Tens of thousands of Afghans airlifted from Kabul back in August were not vetted before entering the United States, according to a new report.
The reality of the Biden administration's disastrous US withdrawal is made clearer through a recent congressional memo that depicts at length the holes in the security process for arrivals from Taliban-controlled Afghanistan.
A lengthy Washington Examiner piece discusses both the memo and how that contradicts promises made by the Biden administration earlier this year.
The congressional memo describes interviews with the relevant military officials at bases worldwide. The consensus from the Defense Department, Homeland Security, Justice Department, and Department of State describes a lackluster picture for any semblance of background checks.
One source described how the Biden administration upended standard vetting protocols and made up their own procedures:
"DOD was such a heavy part of this, and they follow orders. And so, they're like, 'OK, here's the checklist. I'll do exactly what the checklist says — no more.' So, that's how it happened, but it was centrally managed via DHS, the National Security Council, the White House. They said, 'This is how we're going to do this. And we're going to depart significantly from the standard way of doing screening and vetting as we would in literally any other situation.'"
The Examiner piece says the Biden administration brought in mostly "unqualified" people from Afghanistan — 75 percent out of 82,000 people — that didn't meet the standard of being an American citizen, green card holder, or accepted into the Afghan Special Immigrant Visa program (or amid applying for one).
In late October, Republican Senator Josh Hawley posted an email from an Amerian official that establishes further proof to that effect: the Biden administration's main objective was simply filling planes up with people.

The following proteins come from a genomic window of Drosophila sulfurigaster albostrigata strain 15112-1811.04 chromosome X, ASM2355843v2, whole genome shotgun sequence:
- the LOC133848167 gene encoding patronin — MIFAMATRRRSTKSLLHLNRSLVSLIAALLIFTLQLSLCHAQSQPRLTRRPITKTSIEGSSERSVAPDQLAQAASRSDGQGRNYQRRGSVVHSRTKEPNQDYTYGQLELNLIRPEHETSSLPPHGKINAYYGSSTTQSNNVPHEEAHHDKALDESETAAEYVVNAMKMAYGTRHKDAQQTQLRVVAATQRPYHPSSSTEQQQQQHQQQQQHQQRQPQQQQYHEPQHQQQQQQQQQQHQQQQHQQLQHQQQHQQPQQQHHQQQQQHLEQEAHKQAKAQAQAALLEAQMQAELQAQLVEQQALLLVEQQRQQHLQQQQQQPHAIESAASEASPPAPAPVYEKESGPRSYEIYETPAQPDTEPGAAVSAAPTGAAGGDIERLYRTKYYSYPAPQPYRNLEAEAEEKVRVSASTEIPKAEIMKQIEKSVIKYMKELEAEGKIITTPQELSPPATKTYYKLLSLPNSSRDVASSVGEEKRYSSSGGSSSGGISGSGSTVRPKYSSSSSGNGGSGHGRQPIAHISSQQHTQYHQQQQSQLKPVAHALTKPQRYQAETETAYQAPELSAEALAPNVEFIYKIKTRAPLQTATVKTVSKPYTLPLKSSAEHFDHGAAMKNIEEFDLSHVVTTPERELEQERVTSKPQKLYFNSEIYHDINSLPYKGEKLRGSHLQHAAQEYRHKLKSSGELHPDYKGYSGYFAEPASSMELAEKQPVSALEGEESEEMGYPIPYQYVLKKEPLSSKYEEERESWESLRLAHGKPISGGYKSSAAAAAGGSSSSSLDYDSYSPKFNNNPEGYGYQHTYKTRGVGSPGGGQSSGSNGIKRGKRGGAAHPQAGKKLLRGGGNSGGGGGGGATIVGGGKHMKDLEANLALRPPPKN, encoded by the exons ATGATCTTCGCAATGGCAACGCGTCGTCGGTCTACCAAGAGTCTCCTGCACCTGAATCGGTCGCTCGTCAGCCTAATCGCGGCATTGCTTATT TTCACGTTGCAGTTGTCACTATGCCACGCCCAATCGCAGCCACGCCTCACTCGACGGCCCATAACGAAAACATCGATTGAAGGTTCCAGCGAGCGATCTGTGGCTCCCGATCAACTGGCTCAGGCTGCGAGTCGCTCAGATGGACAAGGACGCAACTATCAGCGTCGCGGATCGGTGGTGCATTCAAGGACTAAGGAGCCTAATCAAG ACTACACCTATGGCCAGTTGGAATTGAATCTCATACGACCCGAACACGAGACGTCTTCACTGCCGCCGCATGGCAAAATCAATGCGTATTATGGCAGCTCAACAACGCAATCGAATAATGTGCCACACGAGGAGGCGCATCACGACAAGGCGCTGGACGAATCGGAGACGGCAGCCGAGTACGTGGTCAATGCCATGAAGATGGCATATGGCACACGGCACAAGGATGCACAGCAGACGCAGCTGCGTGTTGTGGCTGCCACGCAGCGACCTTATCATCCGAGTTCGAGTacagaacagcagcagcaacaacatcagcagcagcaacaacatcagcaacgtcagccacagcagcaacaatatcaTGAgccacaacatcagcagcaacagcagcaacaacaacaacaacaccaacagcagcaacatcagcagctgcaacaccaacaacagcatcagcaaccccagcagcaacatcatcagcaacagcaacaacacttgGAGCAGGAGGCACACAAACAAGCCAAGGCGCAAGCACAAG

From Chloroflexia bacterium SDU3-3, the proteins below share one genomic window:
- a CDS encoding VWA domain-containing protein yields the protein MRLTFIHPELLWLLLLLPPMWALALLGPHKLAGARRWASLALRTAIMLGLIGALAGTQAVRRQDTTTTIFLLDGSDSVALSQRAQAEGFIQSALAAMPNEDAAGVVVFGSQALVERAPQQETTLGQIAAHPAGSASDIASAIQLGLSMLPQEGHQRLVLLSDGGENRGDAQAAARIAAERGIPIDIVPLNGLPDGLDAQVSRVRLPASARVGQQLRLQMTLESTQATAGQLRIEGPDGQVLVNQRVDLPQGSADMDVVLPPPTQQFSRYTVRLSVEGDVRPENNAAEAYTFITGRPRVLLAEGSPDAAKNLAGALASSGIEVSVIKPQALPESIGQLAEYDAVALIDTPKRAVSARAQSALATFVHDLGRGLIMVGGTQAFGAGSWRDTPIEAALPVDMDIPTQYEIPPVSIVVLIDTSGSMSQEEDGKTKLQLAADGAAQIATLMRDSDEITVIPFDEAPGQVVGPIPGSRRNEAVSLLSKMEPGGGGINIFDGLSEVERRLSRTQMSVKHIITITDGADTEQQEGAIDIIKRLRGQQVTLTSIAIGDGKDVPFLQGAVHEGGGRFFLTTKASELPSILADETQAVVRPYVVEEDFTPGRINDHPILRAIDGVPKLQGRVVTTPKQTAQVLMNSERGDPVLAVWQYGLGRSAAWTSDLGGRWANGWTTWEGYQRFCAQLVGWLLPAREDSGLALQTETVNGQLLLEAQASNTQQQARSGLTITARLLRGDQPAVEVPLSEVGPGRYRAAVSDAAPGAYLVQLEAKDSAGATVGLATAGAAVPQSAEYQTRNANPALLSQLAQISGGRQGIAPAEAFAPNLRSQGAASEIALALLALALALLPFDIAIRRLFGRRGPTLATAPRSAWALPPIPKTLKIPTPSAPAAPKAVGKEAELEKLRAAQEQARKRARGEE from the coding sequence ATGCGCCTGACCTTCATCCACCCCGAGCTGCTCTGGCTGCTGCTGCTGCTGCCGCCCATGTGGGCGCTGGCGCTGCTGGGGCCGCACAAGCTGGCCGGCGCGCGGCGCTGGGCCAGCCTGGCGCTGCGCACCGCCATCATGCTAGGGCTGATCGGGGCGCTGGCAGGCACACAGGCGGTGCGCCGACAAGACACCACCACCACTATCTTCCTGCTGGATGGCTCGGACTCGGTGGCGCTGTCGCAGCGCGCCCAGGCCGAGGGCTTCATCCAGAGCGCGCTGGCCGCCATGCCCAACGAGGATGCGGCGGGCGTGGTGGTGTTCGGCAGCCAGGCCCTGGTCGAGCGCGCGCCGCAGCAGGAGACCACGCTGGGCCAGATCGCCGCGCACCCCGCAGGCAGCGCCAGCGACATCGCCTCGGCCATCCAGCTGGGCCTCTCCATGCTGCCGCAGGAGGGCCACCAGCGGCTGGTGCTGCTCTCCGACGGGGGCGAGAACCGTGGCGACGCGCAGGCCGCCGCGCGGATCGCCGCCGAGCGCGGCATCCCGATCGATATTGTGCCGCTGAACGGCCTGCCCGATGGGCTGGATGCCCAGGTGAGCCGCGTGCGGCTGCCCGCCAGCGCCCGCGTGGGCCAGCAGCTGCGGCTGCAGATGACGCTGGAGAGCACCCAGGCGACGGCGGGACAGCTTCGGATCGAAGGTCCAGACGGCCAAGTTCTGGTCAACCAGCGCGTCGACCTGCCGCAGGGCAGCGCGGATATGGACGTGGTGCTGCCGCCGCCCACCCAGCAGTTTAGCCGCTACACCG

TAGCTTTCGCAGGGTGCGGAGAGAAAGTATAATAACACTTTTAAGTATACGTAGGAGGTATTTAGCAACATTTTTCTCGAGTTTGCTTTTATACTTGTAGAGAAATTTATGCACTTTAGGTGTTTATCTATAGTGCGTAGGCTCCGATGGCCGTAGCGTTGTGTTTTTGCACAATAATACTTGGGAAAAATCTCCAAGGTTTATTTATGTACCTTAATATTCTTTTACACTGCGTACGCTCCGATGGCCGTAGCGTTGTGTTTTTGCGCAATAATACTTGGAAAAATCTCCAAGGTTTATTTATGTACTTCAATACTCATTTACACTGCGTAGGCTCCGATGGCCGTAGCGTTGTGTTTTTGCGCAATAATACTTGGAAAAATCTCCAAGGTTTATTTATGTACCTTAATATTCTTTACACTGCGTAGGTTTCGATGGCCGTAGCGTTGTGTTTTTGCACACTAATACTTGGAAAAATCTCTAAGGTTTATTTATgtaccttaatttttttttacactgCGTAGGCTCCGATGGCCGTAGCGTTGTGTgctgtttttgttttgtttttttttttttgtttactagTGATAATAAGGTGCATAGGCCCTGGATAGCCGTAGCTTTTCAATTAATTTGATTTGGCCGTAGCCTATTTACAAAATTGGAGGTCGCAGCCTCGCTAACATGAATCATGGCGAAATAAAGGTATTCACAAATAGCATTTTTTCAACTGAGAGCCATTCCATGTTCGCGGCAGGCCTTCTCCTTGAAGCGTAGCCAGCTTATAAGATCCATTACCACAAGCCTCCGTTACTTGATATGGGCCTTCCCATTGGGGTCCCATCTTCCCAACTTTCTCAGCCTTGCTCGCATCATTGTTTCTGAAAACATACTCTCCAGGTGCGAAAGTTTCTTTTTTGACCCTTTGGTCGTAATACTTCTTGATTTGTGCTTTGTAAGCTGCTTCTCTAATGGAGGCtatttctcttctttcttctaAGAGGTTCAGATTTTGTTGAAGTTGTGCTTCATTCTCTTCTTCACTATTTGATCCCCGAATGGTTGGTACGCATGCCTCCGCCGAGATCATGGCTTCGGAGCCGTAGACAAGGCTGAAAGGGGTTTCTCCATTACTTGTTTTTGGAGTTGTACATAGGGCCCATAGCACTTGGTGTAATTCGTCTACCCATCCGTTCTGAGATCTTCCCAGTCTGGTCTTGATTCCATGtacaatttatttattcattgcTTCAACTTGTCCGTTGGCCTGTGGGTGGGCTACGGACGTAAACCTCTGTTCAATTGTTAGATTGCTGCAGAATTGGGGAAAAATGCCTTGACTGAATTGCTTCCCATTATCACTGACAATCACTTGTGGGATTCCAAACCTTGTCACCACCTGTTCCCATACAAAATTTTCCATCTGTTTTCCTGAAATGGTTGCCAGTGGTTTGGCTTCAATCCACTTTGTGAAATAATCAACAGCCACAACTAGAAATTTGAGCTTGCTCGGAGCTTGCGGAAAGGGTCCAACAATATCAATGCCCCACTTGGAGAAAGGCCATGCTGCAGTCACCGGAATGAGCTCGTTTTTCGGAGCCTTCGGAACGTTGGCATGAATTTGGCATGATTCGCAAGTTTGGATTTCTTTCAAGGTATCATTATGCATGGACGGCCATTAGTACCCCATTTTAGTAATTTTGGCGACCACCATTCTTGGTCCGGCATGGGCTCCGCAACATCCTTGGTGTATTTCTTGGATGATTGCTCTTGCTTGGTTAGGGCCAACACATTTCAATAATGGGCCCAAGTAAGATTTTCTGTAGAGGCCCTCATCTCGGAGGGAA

A main tool for the Biden White House was checking the names of Afghans fleeing the country against terrorist and criminal databases.
That screening rather than vetting is said to be all there was to it. The only time vetting interviews were conducted at all was when fleeing Afghanistan had their identity flagged in biometrics or phone records.
The memo adds that the people screening the Afghans didn't have training in identifying counterfeit documents. Another prong of concern was a breakdown in communication. People on the state side thought those overseas were the ones doing the vetting, and vice versa.
But even with all that said, "at least 10 evacuees" who made it past the initial screenings from Afghanistan made it to the USA are currently detained as national security threats. At least one instance of assault by Afghans against a female service member happened at a facility near the United States-Mexico border, and other instances of abuse took place at Fort McCoy in Wisconsin.
The Department of Homeland Security took objection with the Washington Examiner's report by stating how "interagency vetting partners" from the DHS, DOD, FBI, and NCTC worked to review "fingerprints, photos, and biographic data for every single Afghan" who fled the country earlier this year.
The Washington Examiner adds that people showed up at air bases in places like Germany and Spain without any identification or records at all, and the DHS mandate was to accept Afghan refugees' claims of being who they said they were.
The DHS claimed otherwise in their response to the outlet, but incapable of providing statistics to back that statement up. Secretary of State Antony Blinken couldn't do that either when someone inquired about SIV arrivals from Afghanistan earlier this year, despite his earlier vetting promises.
A second source speaking to the Washington Examiner said that people who fled Afghanistan weren't sent to a "third-party location to treat them like refugees" with further processing because then the Biden administration would have had to admit the failure of their chaotic withdrawal from Kabul.
In the wake of the final US plane leaving Kabul airport, Reuters published an expose revealing President Joe Biden had a phone call with the previous Afghan president. In that phone call, Biden urged Ghani to change perceptions about his fight against the oncoming Taliban "whether it is true or not."
This happened before the weeks of scrutiny as to whether or not Biden misled Americans about taking advice from his generals over the Afghanistan situation.
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